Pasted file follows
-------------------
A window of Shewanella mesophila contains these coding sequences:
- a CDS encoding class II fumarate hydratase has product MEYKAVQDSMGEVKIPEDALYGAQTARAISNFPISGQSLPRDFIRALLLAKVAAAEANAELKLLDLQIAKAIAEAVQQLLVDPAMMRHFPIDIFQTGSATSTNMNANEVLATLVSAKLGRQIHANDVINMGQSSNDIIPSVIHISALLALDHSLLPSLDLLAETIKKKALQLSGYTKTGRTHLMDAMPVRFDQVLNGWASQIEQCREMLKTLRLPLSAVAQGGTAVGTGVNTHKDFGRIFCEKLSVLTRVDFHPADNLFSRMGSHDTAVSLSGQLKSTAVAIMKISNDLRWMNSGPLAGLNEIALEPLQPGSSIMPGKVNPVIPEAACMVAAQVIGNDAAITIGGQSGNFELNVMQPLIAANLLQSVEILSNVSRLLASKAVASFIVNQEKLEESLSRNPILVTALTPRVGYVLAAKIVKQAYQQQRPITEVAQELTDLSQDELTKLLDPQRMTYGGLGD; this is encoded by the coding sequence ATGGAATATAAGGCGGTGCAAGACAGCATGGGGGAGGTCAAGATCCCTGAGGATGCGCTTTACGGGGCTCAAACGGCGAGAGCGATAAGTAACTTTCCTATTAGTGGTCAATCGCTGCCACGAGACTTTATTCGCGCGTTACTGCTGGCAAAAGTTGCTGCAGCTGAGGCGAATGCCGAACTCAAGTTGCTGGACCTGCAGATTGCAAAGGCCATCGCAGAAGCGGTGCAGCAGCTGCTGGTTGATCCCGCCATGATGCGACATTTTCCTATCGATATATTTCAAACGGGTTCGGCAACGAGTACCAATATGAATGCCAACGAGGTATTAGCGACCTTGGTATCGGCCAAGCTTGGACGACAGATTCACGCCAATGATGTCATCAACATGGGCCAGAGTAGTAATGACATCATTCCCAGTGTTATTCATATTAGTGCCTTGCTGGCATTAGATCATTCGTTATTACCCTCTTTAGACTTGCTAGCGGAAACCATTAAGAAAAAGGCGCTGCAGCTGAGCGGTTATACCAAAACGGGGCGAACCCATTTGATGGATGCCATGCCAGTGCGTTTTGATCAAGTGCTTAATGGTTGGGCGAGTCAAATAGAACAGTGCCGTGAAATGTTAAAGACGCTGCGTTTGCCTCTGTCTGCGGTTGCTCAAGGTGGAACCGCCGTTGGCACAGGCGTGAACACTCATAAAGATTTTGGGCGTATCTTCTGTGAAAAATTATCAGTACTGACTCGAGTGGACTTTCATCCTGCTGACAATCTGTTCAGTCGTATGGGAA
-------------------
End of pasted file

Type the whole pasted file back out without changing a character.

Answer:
A window of Shewanella mesophila contains these coding sequences:
- a CDS encoding class II fumarate hydratase has product MEYKAVQDSMGEVKIPEDALYGAQTARAISNFPISGQSLPRDFIRALLLAKVAAAEANAELKLLDLQIAKAIAEAVQQLLVDPAMMRHFPIDIFQTGSATSTNMNANEVLATLVSAKLGRQIHANDVINMGQSSNDIIPSVIHISALLALDHSLLPSLDLLAETIKKKALQLSGYTKTGRTHLMDAMPVRFDQVLNGWASQIEQCREMLKTLRLPLSAVAQGGTAVGTGVNTHKDFGRIFCEKLSVLTRVDFHPADNLFSRMGSHDTAVSLSGQLKSTAVAIMKISNDLRWMNSGPLAGLNEIALEPLQPGSSIMPGKVNPVIPEAACMVAAQVIGNDAAITIGGQSGNFELNVMQPLIAANLLQSVEILSNVSRLLASKAVASFIVNQEKLEESLSRNPILVTALTPRVGYVLAAKIVKQAYQQQRPITEVAQELTDLSQDELTKLLDPQRMTYGGLGD; this is encoded by the coding sequence ATGGAATATAAGGCGGTGCAAGACAGCATGGGGGAGGTCAAGATCCCTGAGGATGCGCTTTACGGGGCTCAAACGGCGAGAGCGATAAGTAACTTTCCTATTAGTGGTCAATCGCTGCCACGAGACTTTATTCGCGCGTTACTGCTGGCAAAAGTTGCTGCAGCTGAGGCGAATGCCGAACTCAAGTTGCTGGACCTGCAGATTGCAAAGGCCATCGCAGAAGCGGTGCAGCAGCTGCTGGTTGATCCCGCCATGATGCGACATTTTCCTATCGATATATTTCAAACGGGTTCGGCAACGAGTACCAATATGAATGCCAACGAGGTATTAGCGACCTTGGTATCGGCCAAGCTTGGACGACAGATTCACGCCAATGATGTCATCAACATGGGCCAGAGTAGTAATGACATCATTCCCAGTGTTATTCATATTAGTGCCTTGCTGGCATTAGATCATTCGTTATTACCCTCTTTAGACTTGCTAGCGGAAACCATTAAGAAAAAGGCGCTGCAGCTGAGCGGTTATACCAAAACGGGGCGAACCCATTTGATGGATGCCATGCCAGTGCGTTTTGATCAAGTGCTTAATGGTTGGGCGAGTCAAATAGAACAGTGCCGTGAAATGTTAAAGACGCTGCGTTTGCCTCTGTCTGCGGTTGCTCAAGGTGGAACCGCCGTTGGCACAGGCGTGAACACTCATAAAGATTTTGGGCGTATCTTCTGTGAAAAATTATCAGTACTGACTCGAGTGGACTTTCATCCTGCTGACAATCTGTTCAGTCGTATGGGAA